Inspired by the proliferation of instruction manuals for civic engagement and targeted boycotts/buycotts of products and companies since the recent presidential election, we believe there’s a timely opportunity to mobilize Millennials to eat in ways that actualize their social and environmental priorities. Beginning in the spring quarter, with a specific focus on the environment, we will undertake a series of human-centered design projects to deeply explore this hypothesis.  The outcome of these projects will include a number of actionable insights and concepts designed to help this generation align their food choices with their values in these dimensions.  The projects will involve both qualitative design research and a novel form of quantitative data collection we’ve pioneered known as “human-centered surveys”, which together will explore:

  • The dynamics of how Millennial eaters are acquiring, synthesizing, sharing and acting upon information, and how these processes correlate to predictors of trust for those who grow, sell, and cook food.  

  • Social and emotional associations with existing and potential narratives around the intersections of food, health, and environmental resilience

  • The various ways in which eaters are, or perceive themselves as, politically active and empowered

At the end of each project we will produce a series of artifacts that articulate several key “eater archetypes”, a comprehensive summary of our discoveries about them, and ideas for mobilizing them to make food choices that align with their values.  These artifacts will include a website, white paper, short videos, and infographics designed to both inform and provoke our intended audiences.  Working with our project collaborators, we will also create a media and event strategy to disseminate our work and to accelerate the impact of people, companies and other organizations working towards a more sustainable food system.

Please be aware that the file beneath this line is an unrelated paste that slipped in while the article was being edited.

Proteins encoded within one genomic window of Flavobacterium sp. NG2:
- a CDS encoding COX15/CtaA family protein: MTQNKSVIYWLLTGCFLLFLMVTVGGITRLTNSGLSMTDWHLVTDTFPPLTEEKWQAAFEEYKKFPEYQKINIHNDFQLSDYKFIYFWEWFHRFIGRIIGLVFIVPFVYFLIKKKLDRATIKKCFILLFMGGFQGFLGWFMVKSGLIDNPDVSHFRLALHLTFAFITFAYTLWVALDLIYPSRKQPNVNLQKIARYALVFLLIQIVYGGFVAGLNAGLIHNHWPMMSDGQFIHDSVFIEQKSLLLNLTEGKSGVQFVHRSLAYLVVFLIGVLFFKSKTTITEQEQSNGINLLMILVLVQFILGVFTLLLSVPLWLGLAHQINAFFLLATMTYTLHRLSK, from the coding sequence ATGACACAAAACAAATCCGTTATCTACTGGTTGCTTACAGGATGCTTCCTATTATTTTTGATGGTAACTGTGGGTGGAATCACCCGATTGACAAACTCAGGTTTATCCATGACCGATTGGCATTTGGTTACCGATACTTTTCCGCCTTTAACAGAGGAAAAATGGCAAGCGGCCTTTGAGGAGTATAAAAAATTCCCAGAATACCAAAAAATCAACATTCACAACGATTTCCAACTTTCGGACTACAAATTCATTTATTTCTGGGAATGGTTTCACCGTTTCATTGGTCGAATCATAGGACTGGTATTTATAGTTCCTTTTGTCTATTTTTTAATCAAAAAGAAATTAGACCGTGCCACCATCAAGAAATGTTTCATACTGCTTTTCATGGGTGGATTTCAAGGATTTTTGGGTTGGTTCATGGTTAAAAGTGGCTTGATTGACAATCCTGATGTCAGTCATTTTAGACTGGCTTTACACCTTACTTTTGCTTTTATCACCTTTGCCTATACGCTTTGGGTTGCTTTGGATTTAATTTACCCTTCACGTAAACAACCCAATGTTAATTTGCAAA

Collaborators to this project include a small number of highly influential experts, leaders, and thinkers.


SUMMER FOOD AND AG BUSINESS INCUBATOR

For aspiring graduate student entrepreneurs in need of time, space and support to further develop an existing business idea related to sustainable food or agriculture

This program provides an opportunity for graduate student teams actively developing a new business in food or agriculture to receive financial support, mentorship, and access to the FEED Collaborative’s network of leaders in all aspects of the food system.  This program is seeking teams of students in the very early stage of development who are not ready for more mainstream incubators.

Students participating in this program should expect to spend approximately 10 to 20% of their time engaging with FEED leadership and participating in various aspects of the Leadership and Innovation Program.  The student’s remaining time will be spent actively developing the team’s business.

Qualified proposals will demonstrate:

  • A team of two people or more is in place and has committed in writing to the business or organization

  • A written work plan with timelines and major deliverables for the duration of the summer

  • The primary ways in which the business model, if successful, will create beneficial economic, social and/or ecological outcomes

  • Prior experience among members of the team with human-centered design and plans to incorporate human-centered design (specifically user-focused qualitative research and early stage prototyping) in the development process over the summer